Why do people really do this to each other? With the exception of summer, around nine million Germans sit in front of the television on Sunday evenings and watch criminologists do the extremely nasty things: solve homicides. This has been the case for over 50 years – since November 29, 1970 with “Taxi to …
Why do people really do this to each other? With the exception of summer, around nine million Germans sit in front of the television on Sunday evenings and watch criminologists do the extremely nasty things: solve homicides. This has been going on for over 50 years – since the first “Tatort” aired on ARD on November 29, 1970 with “Taxi to Leipzig”. Since then, more than 1,100 episodes of the TV series have been added. It has thus acquired a certain relevance with regard to the image of reality that German citizens have. Reason enough for the Leipzig Contemporary History Forum to investigate the phenomenon in the special “Tatort. Murder at prime time”. The focus is on how well the televised crime thriller portrays social reality or simply constructs it, with comparative looks at the “Police Call 110” during the GDR era.
First, according to the curator Daniel Kosthorst, he meets her: “This is an upheaval of the civilizational order. A crime is happening. The spectator is part of the investigation and order is restored. this one on the homework of the week. The assertion of reality in the series is often seen as reality. Accurately located geographically and socially-localized scenarios contribute to this, as does investigative work that seems plausible – though much of it is mere construction. It starts with the act. More than a third of the victims of a “crime scene” die from gunfire. In the crime statistics, it’s not even eight percent. An obvious example of construction at the expense of reality, in favor of effect is the role of omniscient medical examiner Boerne (Jan-Josef Liefers) of the Münster crime scenes, who always acts alone. Forensic pathologists work in pairs in accordance with the law. Always.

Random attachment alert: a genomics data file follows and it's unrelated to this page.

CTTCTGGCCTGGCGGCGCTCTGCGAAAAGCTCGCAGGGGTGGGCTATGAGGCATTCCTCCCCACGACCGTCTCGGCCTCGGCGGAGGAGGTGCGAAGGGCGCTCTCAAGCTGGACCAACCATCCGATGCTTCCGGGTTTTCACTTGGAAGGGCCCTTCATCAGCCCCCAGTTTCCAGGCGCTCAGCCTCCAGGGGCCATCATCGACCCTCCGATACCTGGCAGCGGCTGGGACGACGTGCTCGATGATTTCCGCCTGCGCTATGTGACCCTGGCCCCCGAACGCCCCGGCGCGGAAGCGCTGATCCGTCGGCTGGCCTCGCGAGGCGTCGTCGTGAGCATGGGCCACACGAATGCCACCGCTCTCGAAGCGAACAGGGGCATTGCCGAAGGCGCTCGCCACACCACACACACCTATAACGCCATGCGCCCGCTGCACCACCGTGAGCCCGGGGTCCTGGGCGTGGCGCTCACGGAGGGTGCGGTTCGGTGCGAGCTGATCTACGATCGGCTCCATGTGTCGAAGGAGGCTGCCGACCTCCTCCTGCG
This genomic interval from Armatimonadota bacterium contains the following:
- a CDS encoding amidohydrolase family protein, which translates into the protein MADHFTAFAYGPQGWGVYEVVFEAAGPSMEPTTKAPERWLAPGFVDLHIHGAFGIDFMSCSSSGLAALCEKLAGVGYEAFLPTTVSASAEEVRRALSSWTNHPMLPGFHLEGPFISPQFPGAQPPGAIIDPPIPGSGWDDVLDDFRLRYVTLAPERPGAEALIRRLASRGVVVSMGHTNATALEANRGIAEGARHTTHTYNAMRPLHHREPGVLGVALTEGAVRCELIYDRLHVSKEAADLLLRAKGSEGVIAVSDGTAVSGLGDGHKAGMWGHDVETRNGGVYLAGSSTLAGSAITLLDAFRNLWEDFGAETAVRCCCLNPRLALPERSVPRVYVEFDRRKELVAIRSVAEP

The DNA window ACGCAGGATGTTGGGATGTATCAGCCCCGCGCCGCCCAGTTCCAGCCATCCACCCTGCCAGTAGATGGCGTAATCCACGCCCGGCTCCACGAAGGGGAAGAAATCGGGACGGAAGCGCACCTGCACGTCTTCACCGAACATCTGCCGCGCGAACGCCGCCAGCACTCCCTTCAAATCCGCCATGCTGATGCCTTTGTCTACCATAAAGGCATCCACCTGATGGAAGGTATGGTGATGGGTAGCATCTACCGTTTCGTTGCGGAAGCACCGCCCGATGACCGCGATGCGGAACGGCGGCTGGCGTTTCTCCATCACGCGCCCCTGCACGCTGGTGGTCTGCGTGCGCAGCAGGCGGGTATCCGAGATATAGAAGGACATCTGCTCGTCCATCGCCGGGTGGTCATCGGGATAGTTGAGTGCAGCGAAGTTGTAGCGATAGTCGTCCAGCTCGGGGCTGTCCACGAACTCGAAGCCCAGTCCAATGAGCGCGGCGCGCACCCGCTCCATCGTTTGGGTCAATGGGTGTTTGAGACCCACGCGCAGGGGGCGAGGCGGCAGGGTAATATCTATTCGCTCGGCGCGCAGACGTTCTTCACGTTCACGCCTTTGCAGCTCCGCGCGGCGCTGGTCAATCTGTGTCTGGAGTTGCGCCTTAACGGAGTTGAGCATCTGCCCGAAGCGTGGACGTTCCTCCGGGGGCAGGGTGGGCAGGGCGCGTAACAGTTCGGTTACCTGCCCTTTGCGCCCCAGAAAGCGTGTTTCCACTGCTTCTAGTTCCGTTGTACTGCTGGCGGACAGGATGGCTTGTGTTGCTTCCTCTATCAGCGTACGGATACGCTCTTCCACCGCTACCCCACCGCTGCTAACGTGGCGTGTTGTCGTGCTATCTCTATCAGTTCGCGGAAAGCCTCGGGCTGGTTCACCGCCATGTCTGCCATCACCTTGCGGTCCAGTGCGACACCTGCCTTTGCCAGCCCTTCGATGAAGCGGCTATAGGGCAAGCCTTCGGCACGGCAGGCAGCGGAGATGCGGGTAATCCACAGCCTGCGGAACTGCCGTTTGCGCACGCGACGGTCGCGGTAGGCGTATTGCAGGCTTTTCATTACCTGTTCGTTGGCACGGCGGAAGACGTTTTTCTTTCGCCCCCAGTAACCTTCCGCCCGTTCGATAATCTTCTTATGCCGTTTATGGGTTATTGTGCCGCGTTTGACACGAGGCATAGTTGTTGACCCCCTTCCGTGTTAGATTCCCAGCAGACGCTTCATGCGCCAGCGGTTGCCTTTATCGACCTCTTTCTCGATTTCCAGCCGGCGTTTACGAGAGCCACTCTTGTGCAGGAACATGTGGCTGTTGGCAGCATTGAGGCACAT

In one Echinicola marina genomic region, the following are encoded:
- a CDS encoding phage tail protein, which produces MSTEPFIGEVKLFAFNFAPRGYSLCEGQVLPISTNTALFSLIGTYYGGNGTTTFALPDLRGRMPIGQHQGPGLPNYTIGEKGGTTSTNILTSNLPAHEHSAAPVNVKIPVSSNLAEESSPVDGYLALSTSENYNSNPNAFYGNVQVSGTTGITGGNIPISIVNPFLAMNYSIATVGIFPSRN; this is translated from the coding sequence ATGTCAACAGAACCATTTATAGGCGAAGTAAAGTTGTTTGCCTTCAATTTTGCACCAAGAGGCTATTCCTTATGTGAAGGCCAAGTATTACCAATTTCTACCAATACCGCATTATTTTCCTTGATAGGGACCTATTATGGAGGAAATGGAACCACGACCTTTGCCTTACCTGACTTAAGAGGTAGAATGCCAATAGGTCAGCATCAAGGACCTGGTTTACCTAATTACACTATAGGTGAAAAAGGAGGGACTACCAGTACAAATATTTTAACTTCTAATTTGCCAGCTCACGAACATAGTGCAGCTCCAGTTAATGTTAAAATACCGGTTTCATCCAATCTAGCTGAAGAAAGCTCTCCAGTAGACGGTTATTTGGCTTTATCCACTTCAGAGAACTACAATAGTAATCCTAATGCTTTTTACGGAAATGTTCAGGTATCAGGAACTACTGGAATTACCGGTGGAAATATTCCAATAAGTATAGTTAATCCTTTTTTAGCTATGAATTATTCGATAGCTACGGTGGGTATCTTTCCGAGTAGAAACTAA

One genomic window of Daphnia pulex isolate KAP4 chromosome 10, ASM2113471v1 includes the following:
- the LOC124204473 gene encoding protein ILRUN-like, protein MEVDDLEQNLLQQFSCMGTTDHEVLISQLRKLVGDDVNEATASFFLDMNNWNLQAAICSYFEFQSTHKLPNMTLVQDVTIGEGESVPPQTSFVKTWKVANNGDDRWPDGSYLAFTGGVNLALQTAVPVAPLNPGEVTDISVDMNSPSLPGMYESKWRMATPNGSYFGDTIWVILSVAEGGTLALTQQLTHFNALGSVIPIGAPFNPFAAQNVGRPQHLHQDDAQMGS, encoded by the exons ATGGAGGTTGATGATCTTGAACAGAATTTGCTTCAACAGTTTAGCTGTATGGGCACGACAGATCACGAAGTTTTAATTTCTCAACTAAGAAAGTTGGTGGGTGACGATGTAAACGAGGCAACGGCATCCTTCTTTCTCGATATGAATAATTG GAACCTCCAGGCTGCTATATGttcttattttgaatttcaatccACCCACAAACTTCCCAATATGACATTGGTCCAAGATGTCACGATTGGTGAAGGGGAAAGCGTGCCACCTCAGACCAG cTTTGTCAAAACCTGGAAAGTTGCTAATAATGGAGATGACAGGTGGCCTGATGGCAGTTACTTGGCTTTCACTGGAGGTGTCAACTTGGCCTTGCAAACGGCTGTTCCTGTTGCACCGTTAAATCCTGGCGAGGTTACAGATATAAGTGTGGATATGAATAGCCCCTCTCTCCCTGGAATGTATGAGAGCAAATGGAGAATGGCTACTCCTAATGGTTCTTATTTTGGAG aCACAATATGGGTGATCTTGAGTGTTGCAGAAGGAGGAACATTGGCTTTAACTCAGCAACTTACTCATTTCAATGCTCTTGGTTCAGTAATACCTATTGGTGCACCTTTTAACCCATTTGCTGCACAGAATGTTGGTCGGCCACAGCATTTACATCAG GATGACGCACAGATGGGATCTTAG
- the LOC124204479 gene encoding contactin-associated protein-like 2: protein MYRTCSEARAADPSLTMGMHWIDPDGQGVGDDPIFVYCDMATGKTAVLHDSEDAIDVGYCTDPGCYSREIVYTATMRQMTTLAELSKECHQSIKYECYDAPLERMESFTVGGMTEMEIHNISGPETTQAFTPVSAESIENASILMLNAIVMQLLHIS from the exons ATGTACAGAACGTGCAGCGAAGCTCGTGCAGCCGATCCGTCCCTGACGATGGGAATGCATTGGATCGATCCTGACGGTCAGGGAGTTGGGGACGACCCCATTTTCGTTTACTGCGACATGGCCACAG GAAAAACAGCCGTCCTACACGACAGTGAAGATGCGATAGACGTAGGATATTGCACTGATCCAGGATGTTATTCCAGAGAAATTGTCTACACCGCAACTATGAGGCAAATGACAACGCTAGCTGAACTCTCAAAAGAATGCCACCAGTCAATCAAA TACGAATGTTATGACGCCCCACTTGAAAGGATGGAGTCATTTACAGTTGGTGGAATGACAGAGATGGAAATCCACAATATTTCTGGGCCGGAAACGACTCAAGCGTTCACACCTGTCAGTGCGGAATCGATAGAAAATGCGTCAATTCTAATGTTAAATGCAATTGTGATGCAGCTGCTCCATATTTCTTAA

In other respects, the “crime scenes” of the past 50 years still show signs of social change. In the 1970s, for example, the projection of a corpse on the “crime scene” was only a hint. Since then, the scenes have become more and more explicit, from the full exposure of the deceased to its opening and the removal of organs. But even there construction is involved again: What a deceased person really looks like – if necessary, visible backlit photos provide information – even a “crime scene” is not displayed. According to Kosthorst, the “interrogation room” with camera and one-way mirror, which is now the norm in some “crime scene” agencies, is not part of police practice: interrogation, not interrogation , takes place in the office.
Without overwhelming with its material, the exhibition with original props, numerous video clips and interactive elements offers an entertaining knowledge gain and reminds the “outliers” of everyday life at the “crime scene” – for example the episode “Death in All” (1997) Lena Odenthal (Ulrike Folkerts). In the, the (alive!) Murder victim leaves earth in a water tower that transforms into a spaceship. After all, no spectator should have taken this at face value.
The exhibition “Tatort. Murder at Prime Time” is on view until January 16, 2022 at the Contemporary History Forum in Leipzig.